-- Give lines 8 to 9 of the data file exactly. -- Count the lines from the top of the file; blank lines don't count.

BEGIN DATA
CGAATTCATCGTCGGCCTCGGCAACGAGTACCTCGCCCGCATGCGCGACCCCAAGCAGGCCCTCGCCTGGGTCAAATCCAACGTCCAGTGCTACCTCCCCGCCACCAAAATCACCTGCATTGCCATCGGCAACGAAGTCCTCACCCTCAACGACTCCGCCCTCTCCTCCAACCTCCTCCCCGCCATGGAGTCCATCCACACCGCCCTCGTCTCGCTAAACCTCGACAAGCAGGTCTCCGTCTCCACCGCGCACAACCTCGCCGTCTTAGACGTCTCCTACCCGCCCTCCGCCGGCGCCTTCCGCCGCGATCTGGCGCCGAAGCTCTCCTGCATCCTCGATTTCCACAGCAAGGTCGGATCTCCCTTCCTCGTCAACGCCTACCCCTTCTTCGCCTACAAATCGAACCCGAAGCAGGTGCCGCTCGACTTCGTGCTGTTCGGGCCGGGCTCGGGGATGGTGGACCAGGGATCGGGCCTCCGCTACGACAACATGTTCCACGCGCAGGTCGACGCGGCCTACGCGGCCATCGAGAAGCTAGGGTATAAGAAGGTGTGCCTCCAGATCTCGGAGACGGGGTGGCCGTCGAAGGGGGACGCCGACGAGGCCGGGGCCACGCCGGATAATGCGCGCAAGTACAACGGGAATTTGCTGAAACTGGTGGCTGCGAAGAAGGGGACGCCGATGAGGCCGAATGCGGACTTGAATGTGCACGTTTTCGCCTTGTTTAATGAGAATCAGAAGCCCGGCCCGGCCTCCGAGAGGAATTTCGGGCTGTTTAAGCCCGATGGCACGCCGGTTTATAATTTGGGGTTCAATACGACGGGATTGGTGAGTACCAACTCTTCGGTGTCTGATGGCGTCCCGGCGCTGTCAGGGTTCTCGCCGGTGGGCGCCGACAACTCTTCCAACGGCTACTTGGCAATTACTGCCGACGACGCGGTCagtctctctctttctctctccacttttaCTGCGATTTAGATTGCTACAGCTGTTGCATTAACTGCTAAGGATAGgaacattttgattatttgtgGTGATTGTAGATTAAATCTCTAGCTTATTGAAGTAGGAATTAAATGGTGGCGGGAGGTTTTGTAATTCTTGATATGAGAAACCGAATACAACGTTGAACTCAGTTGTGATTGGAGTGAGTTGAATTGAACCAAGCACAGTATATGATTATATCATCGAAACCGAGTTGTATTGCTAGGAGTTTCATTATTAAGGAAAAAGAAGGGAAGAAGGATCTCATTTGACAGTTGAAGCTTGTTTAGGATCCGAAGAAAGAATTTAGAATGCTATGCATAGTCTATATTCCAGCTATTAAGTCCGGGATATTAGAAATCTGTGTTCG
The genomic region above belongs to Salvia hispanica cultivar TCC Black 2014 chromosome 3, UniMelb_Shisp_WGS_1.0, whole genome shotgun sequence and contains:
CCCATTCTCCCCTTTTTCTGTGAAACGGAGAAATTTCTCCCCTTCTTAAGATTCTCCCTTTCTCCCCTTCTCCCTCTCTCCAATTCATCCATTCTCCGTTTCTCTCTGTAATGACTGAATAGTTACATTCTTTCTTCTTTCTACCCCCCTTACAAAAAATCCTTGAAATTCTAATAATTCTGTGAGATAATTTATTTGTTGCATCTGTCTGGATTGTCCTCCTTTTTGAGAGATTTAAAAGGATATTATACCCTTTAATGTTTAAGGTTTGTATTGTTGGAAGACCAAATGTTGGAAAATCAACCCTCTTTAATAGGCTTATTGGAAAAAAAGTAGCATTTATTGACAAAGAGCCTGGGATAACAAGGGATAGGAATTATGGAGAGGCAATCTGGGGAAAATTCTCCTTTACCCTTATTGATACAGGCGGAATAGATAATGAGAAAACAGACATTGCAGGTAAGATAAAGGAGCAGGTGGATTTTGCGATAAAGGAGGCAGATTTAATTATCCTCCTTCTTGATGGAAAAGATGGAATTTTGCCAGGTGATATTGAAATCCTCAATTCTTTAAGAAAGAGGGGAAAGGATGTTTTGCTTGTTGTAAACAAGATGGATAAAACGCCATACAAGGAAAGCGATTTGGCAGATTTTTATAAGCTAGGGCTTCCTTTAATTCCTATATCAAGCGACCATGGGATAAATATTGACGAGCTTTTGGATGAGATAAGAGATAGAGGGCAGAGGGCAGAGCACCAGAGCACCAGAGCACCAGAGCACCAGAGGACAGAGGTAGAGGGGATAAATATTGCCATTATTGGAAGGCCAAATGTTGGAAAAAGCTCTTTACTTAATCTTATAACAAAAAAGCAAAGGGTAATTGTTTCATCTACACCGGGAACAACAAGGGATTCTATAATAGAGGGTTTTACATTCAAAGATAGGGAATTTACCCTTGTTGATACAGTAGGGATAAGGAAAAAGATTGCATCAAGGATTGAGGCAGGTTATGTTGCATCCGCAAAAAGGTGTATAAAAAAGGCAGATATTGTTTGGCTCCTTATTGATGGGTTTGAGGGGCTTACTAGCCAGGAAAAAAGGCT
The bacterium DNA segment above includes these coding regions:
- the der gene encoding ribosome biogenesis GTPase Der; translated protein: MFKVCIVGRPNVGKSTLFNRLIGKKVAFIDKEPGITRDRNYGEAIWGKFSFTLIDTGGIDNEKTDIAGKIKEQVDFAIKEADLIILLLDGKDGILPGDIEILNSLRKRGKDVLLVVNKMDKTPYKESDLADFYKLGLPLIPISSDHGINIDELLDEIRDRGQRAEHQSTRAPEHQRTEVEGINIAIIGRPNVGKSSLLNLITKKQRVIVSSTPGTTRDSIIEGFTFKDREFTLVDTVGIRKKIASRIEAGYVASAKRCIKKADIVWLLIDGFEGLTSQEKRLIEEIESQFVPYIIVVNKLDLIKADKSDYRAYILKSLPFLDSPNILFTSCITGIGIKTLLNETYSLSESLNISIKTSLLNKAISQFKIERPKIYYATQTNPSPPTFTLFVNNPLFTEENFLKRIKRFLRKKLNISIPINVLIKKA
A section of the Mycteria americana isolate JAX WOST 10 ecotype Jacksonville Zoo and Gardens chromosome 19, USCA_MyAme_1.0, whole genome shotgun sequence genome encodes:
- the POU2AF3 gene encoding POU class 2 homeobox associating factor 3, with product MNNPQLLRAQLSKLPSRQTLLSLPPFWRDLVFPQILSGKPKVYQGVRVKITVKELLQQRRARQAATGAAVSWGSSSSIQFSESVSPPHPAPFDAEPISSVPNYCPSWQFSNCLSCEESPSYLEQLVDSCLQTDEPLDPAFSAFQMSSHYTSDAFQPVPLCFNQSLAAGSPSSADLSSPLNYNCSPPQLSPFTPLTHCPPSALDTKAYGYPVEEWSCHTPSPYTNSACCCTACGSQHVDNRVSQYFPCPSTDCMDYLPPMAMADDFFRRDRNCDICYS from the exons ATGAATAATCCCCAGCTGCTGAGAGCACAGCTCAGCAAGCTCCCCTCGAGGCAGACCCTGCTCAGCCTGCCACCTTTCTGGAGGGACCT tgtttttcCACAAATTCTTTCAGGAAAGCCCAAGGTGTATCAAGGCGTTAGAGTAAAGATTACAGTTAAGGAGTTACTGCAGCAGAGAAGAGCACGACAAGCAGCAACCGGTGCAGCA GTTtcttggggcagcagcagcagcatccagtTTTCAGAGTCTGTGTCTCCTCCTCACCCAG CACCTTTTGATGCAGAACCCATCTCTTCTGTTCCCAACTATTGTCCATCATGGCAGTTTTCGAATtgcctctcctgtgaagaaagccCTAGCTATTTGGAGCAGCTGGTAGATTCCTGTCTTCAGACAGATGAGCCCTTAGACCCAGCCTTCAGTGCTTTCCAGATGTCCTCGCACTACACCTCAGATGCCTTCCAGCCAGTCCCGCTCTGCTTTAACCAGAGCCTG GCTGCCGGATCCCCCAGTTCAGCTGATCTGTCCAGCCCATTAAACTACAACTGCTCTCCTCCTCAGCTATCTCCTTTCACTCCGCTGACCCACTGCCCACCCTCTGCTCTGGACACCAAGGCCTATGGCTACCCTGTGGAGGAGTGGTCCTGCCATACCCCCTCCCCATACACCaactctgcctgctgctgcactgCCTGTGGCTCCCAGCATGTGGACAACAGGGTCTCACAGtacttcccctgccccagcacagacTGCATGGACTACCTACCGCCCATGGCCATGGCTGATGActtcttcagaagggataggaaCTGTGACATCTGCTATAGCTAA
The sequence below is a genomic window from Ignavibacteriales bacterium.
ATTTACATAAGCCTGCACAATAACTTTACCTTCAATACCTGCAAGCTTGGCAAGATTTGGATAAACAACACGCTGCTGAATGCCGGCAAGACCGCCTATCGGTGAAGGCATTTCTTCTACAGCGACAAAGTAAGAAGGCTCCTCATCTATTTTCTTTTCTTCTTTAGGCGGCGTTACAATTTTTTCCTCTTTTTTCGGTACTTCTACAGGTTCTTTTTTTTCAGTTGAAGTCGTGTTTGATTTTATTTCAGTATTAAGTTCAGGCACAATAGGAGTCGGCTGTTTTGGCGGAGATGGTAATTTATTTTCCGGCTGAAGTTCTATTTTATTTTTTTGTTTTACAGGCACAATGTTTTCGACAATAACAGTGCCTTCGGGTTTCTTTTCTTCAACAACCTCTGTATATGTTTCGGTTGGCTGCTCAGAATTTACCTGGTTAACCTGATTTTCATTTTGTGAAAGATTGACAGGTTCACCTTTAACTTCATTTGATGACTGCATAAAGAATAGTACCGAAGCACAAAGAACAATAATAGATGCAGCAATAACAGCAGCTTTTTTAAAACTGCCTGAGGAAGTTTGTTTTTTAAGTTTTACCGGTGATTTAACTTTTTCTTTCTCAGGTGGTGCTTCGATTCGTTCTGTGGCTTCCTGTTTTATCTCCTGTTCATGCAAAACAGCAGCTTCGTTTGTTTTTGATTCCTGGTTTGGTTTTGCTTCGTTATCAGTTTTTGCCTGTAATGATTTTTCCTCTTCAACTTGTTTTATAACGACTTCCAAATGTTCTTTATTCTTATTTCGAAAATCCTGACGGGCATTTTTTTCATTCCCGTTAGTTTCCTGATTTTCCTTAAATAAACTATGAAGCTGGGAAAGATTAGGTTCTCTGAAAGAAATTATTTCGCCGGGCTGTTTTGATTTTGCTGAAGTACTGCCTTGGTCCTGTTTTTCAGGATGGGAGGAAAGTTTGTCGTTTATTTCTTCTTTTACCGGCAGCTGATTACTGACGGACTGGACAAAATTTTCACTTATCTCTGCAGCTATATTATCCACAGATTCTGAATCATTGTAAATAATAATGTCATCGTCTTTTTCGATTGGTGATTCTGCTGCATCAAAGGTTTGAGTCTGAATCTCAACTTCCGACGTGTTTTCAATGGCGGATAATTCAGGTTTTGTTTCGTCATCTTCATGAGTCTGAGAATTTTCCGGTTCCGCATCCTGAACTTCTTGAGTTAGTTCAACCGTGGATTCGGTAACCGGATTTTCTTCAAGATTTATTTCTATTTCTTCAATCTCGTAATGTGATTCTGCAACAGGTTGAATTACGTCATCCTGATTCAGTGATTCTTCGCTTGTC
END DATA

The sequence below is a genomic window from Ignavibacteriales bacterium.
ATTTACATAAGCCTGCACAATAACTTTACCTTCAATACCTGCAAGCTTGGCAAGATTTGGATAAACAACACGCTGCTGAATGCCGGCAAGACCGCCTATCGGTGAAGGCATTTCTTCTACAGCGACAAAGTAAGAAGGCTCCTCATCTATTTTCTTTTCTTCTTTAGGCGGCGTTACAATTTTTTCCTCTTTTTTCGGTACTTCTACAGGTTCTTTTTTTTCAGTTGAAGTCGTGTTTGATTTTATTTCAGTATTAAGTTCAGGCACAATAGGAGTCGGCTGTTTTGGCGGAGATGGTAATTTATTTTCCGGCTGAAGTTCTATTTTATTTTTTTGTTTTACAGGCACAATGTTTTCGACAATAACAGTGCCTTCGGGTTTCTTTTCTTCAACAACCTCTGTATATGTTTCGGTTGGCTGCTCAGAATTTACCTGGTTAACCTGATTTTCATTTTGTGAAAGATTGACAGGTTCACCTTTAACTTCATTTGATGACTGCATAAAGAATAGTACCGAAGCACAAAGAACAATAATAGATGCAGCAATAACAGCAGCTTTTTTAAAACTGCCTGAGGAAGTTTGTTTTTTAAGTTTTACCGGTGATTTAACTTTTTCTTTCTCAGGTGGTGCTTCGATTCGTTCTGTGGCTTCCTGTTTTATCTCCTGTTCATGCAAAACAGCAGCTTCGTTTGTTTTTGATTCCTGGTTTGGTTTTGCTTCGTTATCAGTTTTTGCCTGTAATGATTTTTCCTCTTCAACTTGTTTTATAACGACTTCCAAATGTTCTTTATTCTTATTTCGAAAATCCTGACGGGCATTTTTTTCATTCCCGTTAGTTTCCTGATTTTCCTTAAATAAACTATGAAGCTGGGAAAGATTAGGTTCTCTGAAAGAAATTATTTCGCCGGGCTGTTTTGATTTTGCTGAAGTACTGCCTTGGTCCTGTTTTTCAGGATGGGAGGAAAGTTTGTCGTTTATTTCTTCTTTTACCGGCAGCTGATTACTGACGGACTGGACAAAATTTTCACTTATCTCTGCAGCTATATTATCCACAGATTCTGAATCATTGTAAATAATAATGTCATCGTCTTTTTCGATTGGTGATTCTGCTGCATCAAAGGTTTGAGTCTGAATCTCAACTTCCGACGTGTTTTCAATGGCGGATAATTCAGGTTTTGTTTCGTCATCTTCATGAGTCTGAGAATTTTCCGGTTCCGCATCCTGAACTTCTTGAGTTAGTTCAACCGTGGATTCGGTAACCGGATTTTCTTCAAGATTTATTTCTATTTCTTCAATCTCGTAATGTGATTCTGCAACAGGTTGAATTACGTCATCCTGATTCAGTGATTCTTCGCTTGTC